■ ‘Large Jet-black Copperplate Prints’ and ‘Smaller Copperplate Prints: “Drawings” for Closer Viewing’
I cast my fishing line slowly into the river where there are no rippling waves. Slowly drawing an arc, the line connects the tip of the extended rod to the invisible world. Whenever I thrust a steel needle into the surface of a mirror-like copperplate, I recall again this scene that I so often experienced in those far off days.
It is enjoyable to use a needle in an casual, carefree manner without any real idea of what I will draw; this is like holding a fishing rod with its line in the water, when I do not know what is there, if anything. It is also part of the act of waiting for a response from the invisible world. After some time, curved lines begin to dance as if they are rippling out in waves, transforming themselves into different forms and then they bear the fruit of some forms which I had not imagined. Returning to consciousness and observing the curved forms in the copperplate, I feel that they are of some impressive scenes that I have recently seen and that have clearly remained at a relatively shallow level of my memory.
It seems that I have made these ‘drawings’ as if I had fished out images that already existed here and there in my memories and unconsciousness, into a conscious world. The majority of these images were drawn in the same way, a little bit like making jottings, so they appear to be a collection of single words and prose poems. I feel that they are indeed the fleeting images that have passed through my mind and just happened to have become fixed onto the copperplate prints.
Images of copperplate prints are produced by using a ‘plate’ so that they are different from those that are drawn directly onto paper. I cannot totally control every part, so whenever I print, even if every day, I always discover something new.
Thinking of printing, the impressions of printed images depend to a great extent on the selection of the ‘paper’. Whilst pieces of paper can seemingly be the same; each paper possesses its own characteristics. It requires a great deal of experience for an artist to select the right paper for an image that he wants to deliver with his print work. Paper can be soft or hard; it is by touching the paper that you can recognise its characteristics. For these exhibited ‘drawings’ it was when I was creating them that I chose the colour and paper that I wanted to use. The selection was done rather intuitively when I felt that ‘that’s a good colour!’. These colours and papers, chosen from outside my usual range of selection, indicate that there are even further possibilities for the printed images.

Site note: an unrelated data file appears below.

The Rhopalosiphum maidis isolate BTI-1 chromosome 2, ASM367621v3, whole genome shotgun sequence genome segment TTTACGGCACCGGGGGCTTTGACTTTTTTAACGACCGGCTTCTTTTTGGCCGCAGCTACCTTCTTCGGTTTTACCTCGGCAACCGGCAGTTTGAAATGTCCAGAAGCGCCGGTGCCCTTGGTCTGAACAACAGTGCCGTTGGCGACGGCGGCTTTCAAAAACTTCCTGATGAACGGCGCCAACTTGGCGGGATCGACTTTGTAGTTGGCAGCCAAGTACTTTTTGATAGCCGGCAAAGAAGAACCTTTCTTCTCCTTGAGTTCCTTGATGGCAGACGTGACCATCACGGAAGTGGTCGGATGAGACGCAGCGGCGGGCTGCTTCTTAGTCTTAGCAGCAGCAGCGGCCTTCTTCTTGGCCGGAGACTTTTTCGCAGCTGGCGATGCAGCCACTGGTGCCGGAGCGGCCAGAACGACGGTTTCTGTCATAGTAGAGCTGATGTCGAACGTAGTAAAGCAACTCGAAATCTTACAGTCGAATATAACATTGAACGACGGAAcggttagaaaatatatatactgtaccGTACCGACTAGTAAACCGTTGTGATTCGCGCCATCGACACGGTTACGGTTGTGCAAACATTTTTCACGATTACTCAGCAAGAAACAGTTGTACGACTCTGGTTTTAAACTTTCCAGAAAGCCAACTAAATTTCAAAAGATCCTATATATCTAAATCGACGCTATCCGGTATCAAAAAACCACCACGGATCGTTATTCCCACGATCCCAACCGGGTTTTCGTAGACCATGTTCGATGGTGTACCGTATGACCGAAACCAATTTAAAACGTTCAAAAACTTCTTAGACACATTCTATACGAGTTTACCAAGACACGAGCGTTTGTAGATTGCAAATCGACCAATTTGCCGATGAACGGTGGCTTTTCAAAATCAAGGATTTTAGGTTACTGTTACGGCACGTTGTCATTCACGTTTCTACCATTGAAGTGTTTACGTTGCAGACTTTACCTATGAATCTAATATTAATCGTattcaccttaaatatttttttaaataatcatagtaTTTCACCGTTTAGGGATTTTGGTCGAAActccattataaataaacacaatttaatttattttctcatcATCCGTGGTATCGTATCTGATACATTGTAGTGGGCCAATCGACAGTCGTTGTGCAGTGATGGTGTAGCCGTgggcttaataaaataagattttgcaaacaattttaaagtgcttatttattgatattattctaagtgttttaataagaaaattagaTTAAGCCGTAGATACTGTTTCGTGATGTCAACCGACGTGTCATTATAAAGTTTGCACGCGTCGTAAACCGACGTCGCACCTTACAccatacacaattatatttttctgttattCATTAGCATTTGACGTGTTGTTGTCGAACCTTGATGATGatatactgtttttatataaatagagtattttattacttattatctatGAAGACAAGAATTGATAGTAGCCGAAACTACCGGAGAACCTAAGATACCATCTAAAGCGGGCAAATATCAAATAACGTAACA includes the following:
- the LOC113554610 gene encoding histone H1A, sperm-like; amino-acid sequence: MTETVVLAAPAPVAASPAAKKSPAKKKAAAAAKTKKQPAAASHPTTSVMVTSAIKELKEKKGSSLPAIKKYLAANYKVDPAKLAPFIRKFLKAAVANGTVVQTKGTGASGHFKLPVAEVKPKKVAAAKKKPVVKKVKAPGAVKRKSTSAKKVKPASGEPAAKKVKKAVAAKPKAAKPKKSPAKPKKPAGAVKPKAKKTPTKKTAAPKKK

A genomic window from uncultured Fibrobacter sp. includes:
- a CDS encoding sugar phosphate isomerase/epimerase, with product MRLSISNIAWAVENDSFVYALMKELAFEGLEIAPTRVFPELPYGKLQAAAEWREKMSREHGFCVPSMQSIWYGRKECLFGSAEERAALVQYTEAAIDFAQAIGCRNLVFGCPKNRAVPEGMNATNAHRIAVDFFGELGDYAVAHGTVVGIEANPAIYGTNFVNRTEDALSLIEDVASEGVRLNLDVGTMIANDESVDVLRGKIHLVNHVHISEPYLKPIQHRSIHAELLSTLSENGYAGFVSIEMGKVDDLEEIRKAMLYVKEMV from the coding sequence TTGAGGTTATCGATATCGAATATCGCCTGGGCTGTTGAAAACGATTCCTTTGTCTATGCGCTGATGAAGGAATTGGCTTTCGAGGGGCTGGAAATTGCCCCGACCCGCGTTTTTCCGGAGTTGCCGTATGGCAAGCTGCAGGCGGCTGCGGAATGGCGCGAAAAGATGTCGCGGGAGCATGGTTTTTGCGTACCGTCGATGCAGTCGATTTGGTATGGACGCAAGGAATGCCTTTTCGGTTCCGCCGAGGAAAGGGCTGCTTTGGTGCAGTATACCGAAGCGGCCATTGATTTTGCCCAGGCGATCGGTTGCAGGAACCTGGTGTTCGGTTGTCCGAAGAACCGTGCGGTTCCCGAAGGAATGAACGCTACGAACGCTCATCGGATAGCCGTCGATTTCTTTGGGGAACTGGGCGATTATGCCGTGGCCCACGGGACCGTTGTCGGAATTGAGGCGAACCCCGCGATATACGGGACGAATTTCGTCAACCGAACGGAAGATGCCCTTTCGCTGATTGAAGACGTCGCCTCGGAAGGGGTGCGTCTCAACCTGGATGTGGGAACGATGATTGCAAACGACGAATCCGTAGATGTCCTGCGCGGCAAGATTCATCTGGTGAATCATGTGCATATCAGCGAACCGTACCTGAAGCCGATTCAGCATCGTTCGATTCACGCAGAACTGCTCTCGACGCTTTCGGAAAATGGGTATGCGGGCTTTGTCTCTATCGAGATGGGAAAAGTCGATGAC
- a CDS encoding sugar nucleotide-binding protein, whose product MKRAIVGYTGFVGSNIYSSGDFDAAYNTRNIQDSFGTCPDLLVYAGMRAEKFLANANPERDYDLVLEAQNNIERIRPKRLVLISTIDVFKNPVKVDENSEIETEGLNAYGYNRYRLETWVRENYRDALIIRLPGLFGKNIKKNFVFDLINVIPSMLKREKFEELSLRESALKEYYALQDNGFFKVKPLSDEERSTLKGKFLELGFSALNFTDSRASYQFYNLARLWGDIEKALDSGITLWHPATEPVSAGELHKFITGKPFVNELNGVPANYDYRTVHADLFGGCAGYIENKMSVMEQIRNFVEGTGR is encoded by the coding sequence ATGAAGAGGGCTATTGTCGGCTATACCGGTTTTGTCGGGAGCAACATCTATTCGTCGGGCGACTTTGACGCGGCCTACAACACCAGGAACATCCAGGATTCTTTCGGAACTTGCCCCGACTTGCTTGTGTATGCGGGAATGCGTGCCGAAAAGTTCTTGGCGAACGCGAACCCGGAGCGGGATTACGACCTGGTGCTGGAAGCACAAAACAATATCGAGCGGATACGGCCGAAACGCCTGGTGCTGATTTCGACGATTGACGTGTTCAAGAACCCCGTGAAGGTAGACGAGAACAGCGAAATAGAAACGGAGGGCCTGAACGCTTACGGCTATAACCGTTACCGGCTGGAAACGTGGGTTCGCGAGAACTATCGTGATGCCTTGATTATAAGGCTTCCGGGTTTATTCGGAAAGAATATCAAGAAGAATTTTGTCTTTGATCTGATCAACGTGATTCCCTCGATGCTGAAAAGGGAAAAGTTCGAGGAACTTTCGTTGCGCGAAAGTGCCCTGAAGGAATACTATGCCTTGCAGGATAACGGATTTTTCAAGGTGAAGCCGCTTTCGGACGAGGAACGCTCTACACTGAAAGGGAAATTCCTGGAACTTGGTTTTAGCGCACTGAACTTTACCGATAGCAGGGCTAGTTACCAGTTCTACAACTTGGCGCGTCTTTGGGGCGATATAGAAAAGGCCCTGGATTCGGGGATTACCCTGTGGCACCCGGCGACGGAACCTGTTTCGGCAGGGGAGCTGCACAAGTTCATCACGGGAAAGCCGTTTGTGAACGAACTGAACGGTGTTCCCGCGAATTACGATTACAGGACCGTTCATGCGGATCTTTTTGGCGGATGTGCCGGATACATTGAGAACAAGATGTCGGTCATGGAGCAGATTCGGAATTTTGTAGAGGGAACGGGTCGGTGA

I take a long time to create large-size copperplate prints. It is as if I had spun the above-mentioned words and prose poems into each work: as if it were a creative process undertaken by an architect. I develop their initial images which have emerged completely unrestricted and uncensored, into the visualised creations, following detailed plans. It usually takes half-year at the longest and more than a month at the shortest to create. The monochrome copperplate prints from A Priori Towane series, which are shown here in this solo exhibition, only reached their final definitive form after a long, long time. Somebody once described how these works were actually ‘heavily accumulated blacks’. As such, the jet-black can only be achieved through a long-term creative process; it is as if dust had been laid down, little by little, on the surface. The long process of creation alternates, now advancing and now retreating, everyday fluctuating as if it were replicating the movement of waves on a sandy beach.
However, by the invisible power of liquid acid, the detailed plans are eroded bit by bit from the initial visions, as if pictures made in sand were being altered by the flowing water of the waves. Sometimes the result can be a better image than expected; however, it can be a disastrous failure at other times. This is quite an elusive method of creation but I feel somehow that this ‘swaying’ process is a fitting method for this series which presents images of the ‘time of endless life’.
To draw freely without any fixed idea. To enjoy something unexpected that has emerged naturally. Around the rigid lines there always exists something soft like a cushion that contains potential; if I say it in Japanese, perhaps it is ‘ma’. Now I would like to accept something that comes naturally from ‘ma’ and to slowly give it a form, as swaying time is necessary, but cannot last for ever.
11th September 2011, Masaaki Ohya